• This worked for me also on MacOS. Thank you so much! Jun 1 at 9:03
10

Problem: You're trying to import data (using mysqldump file) to your mysql database ,but it seems you don't have permission to perform that operation.

Solution: Assuming you data is migrated ,seeded and updated in your mysql database, take snapshot using mysqldump and export it to file

mysqldump -u [username] -p [databaseName] --set-gtid-purged=OFF > [filename].sql

From mysql documentation:

GTID - A global transaction identifier (GTID) is a unique identifier created and associated with each transaction committed on the server of origin (master). This identifier is unique not only to the server on which it originated, but is unique across all servers in a given replication setup. There is a 1-to-1 mapping between all transactions and all GTIDs.

--set-gtid-purged=OFF SET @@GLOBAL.gtid_purged is not added to the output, and SET @@SESSION.sql_log_bin=0 is not added to the output. For a server where GTIDs are not in use, use this option or AUTO. Only use this option for a server where GTIDs are in use if you are sure that the required GTID set is already present in gtid_purged on the target server and should not be changed, or if you plan to identify and add any missing GTIDs manually.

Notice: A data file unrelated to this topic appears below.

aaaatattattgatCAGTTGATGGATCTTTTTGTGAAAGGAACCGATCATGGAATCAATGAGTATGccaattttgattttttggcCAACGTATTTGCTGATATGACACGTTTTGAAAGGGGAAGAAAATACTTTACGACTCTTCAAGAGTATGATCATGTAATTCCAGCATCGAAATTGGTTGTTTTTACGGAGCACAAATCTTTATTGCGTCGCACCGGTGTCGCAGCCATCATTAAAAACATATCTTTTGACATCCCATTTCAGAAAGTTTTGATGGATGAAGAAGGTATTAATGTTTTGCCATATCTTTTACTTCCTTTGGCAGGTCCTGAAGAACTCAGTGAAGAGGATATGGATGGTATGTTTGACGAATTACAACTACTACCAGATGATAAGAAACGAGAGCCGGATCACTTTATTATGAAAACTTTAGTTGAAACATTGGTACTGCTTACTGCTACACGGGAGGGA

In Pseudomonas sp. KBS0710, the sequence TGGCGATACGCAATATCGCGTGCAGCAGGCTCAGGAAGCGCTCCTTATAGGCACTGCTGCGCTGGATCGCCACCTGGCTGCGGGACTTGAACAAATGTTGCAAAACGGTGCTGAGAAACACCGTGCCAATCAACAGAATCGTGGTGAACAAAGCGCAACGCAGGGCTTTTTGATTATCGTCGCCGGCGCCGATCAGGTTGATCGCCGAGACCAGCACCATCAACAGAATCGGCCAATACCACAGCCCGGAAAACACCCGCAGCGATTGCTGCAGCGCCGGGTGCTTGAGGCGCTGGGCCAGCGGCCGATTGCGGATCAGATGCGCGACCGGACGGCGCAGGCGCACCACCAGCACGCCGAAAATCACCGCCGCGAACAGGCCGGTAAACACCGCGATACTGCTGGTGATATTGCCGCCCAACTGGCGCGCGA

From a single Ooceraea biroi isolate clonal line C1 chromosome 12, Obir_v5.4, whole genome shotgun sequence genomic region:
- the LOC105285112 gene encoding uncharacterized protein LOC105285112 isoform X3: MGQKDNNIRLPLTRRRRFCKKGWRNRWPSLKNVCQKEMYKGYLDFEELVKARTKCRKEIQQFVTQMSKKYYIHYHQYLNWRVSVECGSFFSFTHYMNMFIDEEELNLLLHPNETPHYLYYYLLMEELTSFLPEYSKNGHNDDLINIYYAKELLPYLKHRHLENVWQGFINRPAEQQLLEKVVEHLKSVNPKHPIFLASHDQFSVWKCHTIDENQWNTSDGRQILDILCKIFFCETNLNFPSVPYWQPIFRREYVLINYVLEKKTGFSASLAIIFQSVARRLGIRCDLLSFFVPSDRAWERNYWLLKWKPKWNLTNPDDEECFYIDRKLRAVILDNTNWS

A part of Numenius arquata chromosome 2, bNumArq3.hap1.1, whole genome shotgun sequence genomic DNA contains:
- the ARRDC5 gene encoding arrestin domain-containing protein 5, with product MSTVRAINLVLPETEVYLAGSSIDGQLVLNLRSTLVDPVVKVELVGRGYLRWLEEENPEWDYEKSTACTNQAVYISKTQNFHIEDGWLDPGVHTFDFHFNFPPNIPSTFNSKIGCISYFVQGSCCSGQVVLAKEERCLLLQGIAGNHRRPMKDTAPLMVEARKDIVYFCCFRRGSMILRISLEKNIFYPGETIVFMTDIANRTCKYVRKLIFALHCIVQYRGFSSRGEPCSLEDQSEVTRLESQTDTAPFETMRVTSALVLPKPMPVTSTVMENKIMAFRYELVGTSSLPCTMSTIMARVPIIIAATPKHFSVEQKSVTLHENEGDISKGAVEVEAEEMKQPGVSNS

Afterwards connect to your mysql with user root ,give permissions , flush them ,and verify that your user privileges were updated correctly.

mysql -u root -p
UPDATE mysql.user SET Super_Priv='Y' WHERE user='johnDoe' AND host='%';
FLUSH PRIVILEGES;
mysql> SHOW GRANTS FOR 'johnDoe';
+------------------------------------------------------------------+
| Grants for johnDoe                                               |
+------------------------------------------------------------------+
| GRANT USAGE ON *.* TO `johnDoe`                                  |
| GRANT ALL PRIVILEGES ON `db1`.* TO `johnDoe`                     |